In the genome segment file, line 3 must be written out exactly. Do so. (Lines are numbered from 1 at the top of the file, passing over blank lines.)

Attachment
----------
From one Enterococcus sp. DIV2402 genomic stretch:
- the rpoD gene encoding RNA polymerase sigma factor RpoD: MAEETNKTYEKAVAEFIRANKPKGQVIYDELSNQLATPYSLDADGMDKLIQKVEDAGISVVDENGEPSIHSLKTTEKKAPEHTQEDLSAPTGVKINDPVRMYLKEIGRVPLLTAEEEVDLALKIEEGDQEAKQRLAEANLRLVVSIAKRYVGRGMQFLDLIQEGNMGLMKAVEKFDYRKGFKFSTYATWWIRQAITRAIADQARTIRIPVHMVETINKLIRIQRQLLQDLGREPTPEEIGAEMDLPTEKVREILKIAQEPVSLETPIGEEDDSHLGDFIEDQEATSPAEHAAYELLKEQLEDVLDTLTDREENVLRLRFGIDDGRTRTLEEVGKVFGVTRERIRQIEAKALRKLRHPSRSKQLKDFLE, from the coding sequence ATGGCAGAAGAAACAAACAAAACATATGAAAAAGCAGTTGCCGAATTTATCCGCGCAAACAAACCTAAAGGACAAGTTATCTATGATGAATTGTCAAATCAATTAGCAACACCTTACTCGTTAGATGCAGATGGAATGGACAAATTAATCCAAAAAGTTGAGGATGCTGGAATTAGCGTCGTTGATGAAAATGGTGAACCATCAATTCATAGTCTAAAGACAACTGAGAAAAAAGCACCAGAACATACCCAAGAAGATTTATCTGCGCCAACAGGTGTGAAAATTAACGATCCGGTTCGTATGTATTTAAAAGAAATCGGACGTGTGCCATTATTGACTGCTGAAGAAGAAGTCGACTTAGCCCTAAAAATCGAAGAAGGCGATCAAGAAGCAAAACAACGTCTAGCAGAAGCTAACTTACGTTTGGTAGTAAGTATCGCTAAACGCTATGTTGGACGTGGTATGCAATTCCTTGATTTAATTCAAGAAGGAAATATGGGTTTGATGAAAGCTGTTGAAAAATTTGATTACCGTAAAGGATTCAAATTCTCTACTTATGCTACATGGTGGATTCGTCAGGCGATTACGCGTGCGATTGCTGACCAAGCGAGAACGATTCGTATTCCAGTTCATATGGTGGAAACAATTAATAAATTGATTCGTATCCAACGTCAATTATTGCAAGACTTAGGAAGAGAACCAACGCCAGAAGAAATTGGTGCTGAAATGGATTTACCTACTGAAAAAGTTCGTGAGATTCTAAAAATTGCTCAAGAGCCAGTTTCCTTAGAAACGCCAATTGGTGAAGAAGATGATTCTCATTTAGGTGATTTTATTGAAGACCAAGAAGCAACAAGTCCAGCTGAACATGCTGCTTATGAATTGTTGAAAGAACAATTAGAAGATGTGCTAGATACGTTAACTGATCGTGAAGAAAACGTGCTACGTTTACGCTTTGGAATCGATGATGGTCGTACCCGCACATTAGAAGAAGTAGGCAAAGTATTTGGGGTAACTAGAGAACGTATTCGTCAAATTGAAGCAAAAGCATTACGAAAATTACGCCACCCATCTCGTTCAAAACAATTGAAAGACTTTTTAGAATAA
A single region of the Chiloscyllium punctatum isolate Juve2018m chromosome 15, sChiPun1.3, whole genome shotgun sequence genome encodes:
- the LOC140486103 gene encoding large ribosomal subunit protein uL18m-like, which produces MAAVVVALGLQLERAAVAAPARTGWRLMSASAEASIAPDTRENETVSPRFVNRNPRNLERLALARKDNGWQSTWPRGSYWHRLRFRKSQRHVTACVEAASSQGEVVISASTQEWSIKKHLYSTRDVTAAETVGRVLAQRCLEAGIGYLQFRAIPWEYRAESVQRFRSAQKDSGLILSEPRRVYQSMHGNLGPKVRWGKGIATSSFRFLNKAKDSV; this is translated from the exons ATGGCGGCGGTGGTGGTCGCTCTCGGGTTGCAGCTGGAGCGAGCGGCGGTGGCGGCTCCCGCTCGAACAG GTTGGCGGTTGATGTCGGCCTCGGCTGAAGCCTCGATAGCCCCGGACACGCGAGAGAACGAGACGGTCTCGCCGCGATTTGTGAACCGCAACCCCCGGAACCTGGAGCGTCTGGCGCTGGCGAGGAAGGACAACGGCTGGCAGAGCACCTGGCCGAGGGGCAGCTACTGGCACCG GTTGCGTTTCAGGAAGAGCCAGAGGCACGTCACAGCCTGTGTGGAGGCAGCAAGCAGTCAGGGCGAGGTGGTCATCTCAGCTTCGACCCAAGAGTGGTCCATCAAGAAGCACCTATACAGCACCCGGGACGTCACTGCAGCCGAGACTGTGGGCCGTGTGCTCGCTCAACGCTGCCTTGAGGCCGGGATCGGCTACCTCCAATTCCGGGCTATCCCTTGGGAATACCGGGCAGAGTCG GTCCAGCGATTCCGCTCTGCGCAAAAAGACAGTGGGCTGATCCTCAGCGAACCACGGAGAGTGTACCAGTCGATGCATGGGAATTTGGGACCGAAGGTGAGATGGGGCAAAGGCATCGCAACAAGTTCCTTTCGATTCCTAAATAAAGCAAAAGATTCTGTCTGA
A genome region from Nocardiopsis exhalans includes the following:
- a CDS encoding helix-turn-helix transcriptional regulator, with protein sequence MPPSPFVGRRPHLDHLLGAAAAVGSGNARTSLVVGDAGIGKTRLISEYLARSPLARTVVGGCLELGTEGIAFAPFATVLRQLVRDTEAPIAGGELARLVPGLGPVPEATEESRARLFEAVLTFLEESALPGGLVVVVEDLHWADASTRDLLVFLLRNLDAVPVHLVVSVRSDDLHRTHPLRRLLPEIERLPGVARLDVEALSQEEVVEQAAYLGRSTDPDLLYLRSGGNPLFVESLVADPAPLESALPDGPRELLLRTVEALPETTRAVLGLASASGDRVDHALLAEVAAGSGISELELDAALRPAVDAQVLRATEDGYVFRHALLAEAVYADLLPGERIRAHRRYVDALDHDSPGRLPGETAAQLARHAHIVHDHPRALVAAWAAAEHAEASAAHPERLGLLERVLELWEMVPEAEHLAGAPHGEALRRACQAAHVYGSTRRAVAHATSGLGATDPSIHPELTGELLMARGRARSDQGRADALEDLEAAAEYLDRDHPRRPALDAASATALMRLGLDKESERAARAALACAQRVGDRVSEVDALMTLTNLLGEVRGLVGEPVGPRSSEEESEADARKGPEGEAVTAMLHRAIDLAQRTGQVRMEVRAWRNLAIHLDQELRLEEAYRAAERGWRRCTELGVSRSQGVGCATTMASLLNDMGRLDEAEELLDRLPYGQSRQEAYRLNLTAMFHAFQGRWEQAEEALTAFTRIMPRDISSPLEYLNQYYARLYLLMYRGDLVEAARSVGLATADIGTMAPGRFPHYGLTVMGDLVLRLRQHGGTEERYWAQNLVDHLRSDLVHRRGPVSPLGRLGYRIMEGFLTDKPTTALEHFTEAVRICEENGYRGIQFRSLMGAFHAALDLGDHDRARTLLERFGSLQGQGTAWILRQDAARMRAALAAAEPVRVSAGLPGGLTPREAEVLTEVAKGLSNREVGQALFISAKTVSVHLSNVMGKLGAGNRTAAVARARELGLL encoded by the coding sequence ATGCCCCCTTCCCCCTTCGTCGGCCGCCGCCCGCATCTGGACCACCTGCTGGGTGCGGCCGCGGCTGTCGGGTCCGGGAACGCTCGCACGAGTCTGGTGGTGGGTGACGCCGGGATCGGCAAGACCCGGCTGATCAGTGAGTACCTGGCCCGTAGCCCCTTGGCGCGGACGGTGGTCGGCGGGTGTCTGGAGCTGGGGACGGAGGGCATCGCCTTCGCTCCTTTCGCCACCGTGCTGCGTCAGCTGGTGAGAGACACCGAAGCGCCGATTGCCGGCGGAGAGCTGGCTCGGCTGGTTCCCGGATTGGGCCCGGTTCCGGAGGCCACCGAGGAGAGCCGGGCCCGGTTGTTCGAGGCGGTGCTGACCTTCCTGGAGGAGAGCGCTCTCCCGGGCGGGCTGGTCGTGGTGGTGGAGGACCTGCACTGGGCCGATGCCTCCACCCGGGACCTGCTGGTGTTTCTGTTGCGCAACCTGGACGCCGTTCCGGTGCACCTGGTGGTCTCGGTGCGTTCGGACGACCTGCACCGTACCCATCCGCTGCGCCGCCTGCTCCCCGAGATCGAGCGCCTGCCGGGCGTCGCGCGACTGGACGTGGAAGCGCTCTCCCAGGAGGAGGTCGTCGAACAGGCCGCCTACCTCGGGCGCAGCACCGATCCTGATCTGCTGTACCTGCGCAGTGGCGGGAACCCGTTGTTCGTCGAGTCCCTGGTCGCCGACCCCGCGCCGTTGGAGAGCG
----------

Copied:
A single region of the Chiloscyllium punctatum isolate Juve2018m chromosome 15, sChiPun1.3, whole genome shotgun sequence genome encodes: